Man holding tablet pc and credit card indoor, Shopping onlineWhen your cash flow does not meet your working capital and growth requirements, you can turn to financing through factoring or asset-based lending for a solution.

Many of your customers delay payment on their invoices for 30, 60 or even 90 days – putting a strain on your business’s ability to meet its own financial obligations. Factoring and asset-based lending (ABL) are two solutions that can help you quickly replenish your cash flow.

Both of these financing types can provide you with immediate funds to meet your cash flow needs.  But there are some significant differences between the two that you should understand before committing to one versus the other:


In factoring, the factoring firm or “factor” purchases your firm’s receivables at a discount and provides you with an advance of typically between 75% and 90% of the face value of the receivables being factored. The difference between the invoice value and the advance includes both a reserve held against final payment by your customer plus a fee for providing the financing. The reserve is released to you after your customer pays the invoice.

Factoring is based on your customers’ creditworthiness. The factor reviews the finances and credit history of each customer whose invoice you submit for factoring. It does not rely on your firm’s financials.

Asset-Based Lending

In asset-based lending, by contrast, you borrow against the assets of your firm, which, like factoring, also typically involves receivables but may also include other assets as well, including inventory of finished goods, raw materials, equipment, real estate or even patents. Your firm’s assets, financials, and creditworthiness – rather than your customer’s credit standing — are the major determinants of whether and how much you will be able to borrow, and at what interest rate.

Because an asset-based loan is collateralized, and the loan is based on the borrower’s financial condition, this type of financing is typically more suitable than factoring for well-established companies with a more sizable base of assets.

By contrast, factoring is more suitable for firms that are less well-established or whose financials are not as strong, but whose customers have a good credit record.  Factoring is particularly well-suited for startups and rapidly-growing companies that do not have a large asset base.

Both factoring and ABL facilities are more costly than traditional bank borrowing, but these financings are usually easily and quickly accomplished.

Benefits of Factoring

The use of factoring provides a wide range of benefits. These include:

  • Immediate access to cash. The factoring process can often result in delivering funds to your firm within 24-48 hours of your submitting invoices for approval, following an initial startup application period of about 5-10 days.
  • You get cash flow without adding debt to your balance sheet. That strengthens your financials, such as your all-important debt-to-equity ratio.
  • Factoring terms are flexible. For example, there are no long-term contracts; you decide which invoices you wish to factor and how often you want to use the factoring facility. Furthermore, you can choose to increase the amount of factoring you do as your business grows.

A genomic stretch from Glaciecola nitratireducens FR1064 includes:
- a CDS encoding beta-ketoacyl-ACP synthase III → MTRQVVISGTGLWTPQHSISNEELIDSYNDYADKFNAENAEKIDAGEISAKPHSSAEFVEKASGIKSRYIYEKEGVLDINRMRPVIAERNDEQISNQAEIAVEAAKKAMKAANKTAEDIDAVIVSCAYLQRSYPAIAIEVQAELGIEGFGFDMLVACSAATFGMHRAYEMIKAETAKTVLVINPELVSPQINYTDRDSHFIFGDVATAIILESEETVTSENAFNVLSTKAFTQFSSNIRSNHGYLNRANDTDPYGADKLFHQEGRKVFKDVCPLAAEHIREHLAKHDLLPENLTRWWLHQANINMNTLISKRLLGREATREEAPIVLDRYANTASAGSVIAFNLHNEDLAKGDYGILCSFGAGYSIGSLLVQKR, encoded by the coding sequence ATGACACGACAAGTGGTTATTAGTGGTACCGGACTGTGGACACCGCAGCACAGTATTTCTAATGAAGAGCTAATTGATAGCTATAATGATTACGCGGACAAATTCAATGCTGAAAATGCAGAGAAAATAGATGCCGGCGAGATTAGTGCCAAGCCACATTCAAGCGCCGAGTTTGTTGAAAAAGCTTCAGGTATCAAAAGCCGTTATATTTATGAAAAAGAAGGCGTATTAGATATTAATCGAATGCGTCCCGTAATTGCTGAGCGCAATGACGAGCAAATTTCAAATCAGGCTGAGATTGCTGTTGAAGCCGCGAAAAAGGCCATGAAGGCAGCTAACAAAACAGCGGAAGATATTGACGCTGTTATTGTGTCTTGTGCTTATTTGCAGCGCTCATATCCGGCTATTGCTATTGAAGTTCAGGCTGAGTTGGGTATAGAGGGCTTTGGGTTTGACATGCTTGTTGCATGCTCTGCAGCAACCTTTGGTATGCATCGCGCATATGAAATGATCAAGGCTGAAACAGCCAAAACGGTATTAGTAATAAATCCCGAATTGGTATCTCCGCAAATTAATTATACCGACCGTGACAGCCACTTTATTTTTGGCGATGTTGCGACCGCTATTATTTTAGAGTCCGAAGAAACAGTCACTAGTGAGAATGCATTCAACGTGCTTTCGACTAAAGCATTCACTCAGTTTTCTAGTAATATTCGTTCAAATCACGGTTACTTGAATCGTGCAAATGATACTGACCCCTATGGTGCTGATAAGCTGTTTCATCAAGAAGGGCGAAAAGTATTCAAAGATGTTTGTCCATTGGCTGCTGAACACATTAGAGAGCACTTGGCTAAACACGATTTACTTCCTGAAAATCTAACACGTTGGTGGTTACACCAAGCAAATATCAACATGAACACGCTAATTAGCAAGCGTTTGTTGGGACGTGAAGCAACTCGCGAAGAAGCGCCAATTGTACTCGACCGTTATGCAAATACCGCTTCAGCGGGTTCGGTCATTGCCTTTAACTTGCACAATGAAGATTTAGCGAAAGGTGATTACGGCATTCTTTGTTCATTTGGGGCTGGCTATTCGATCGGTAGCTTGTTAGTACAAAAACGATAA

• Factoring fees are reasonable. Fees can be quite low as a percentage of invoice value.  They do vary by industry, number and dollar volume of invoices submitted, advance rates, and the credit ratings of your customers.
  • You can use the funds from factoring in any way you choose. Factoring firms do not set requirements on how or what you spend the funds on. For example, you can use the funds to enhance your bottom line or fund investment in growth. The immediate cash can help you take advantage of early-payment discounts, obtain discounts from suppliers, or invest in marketing and sales staff to expand your business.
  • With factoring, you get professional receivables management. This can save time and in-house costs for collections, and help increase the turn time on your receivables.

Benefits of Asset-Based Lending

While asset-based lending provides some of the same benefits as factoring — e.g., quick access to funding and flexibility in the use of the funds — ABL offers some benefits not provided by factoring.

  • For example, even though most asset-based lenders prefer receivables as collateral over other types of assets, they may also lend against inventory, equipment, raw materials, real estate or even patents.
  • The costs of ABL may be less than on receivables factoring because of the collateral supporting the loan, but not necessarily. Fees can vary widely between factoring firms and ABLs, and often among different ABL lenders.

Bottom Line

If you need to speed up your firm’s cash flow, and you do not qualify for a bank borrowing for any of a variety of reasons, you should consider factoring or asset-based lending.  Sometimes, the same financing firm will provide both types of financing. In addition, some factoring agreements may include ABL-like features and vice versa. Therefore, it is important to carefully evaluate all ABL and factoring proposals very carefully, and to conduct due diligence on the financing firm before making your decision.

Lew Koflowitz is an associate of a factoring company in New York City. With an MBA from Columbia Business School, Lew is a financial professional with experience in financial journalism, marketing communications and economics, as well as extensive experience within the financial services industry.